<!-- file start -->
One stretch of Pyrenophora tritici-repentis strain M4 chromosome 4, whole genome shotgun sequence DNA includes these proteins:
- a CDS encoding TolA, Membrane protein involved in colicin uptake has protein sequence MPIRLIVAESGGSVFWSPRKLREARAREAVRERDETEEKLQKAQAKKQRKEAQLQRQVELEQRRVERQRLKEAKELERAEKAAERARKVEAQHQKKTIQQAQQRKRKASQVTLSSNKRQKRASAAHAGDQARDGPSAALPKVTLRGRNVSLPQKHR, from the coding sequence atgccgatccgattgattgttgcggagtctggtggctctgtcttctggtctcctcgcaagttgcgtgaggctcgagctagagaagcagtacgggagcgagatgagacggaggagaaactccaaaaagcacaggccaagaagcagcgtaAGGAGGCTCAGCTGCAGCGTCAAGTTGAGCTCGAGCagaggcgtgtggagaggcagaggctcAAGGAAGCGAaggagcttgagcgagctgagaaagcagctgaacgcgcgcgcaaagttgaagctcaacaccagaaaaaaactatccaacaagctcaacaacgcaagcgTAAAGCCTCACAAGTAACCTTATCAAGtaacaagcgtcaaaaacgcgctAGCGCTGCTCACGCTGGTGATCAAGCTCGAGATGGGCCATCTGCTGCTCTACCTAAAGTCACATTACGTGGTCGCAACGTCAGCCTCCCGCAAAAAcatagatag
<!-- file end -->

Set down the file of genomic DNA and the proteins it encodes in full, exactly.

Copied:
One stretch of Pyrenophora tritici-repentis strain M4 chromosome 4, whole genome shotgun sequence DNA includes these proteins:
- a CDS encoding TolA, Membrane protein involved in colicin uptake has protein sequence MPIRLIVAESGGSVFWSPRKLREARAREAVRERDETEEKLQKAQAKKQRKEAQLQRQVELEQRRVERQRLKEAKELERAEKAAERARKVEAQHQKKTIQQAQQRKRKASQVTLSSNKRQKRASAAHAGDQARDGPSAALPKVTLRGRNVSLPQKHR, from the coding sequence atgccgatccgattgattgttgcggagtctggtggctctgtcttctggtctcctcgcaagttgcgtgaggctcgagctagagaagcagtacgggagcgagatgagacggaggagaaactccaaaaagcacaggccaagaagcagcgtaAGGAGGCTCAGCTGCAGCGTCAAGTTGAGCTCGAGCagaggcgtgtggagaggcagaggctcAAGGAAGCGAaggagcttgagcgagctgagaaagcagctgaacgcgcgcgcaaagttgaagctcaacaccagaaaaaaactatccaacaagctcaacaacgcaagcgTAAAGCCTCACAAGTAACCTTATCAAGtaacaagcgtcaaaaacgcgctAGCGCTGCTCACGCTGGTGATCAAGCTCGAGATGGGCCATCTGCTGCTCTACCTAAAGTCACATTACGTGGTCGCAACGTCAGCCTCCCGCAAAAAcatagatag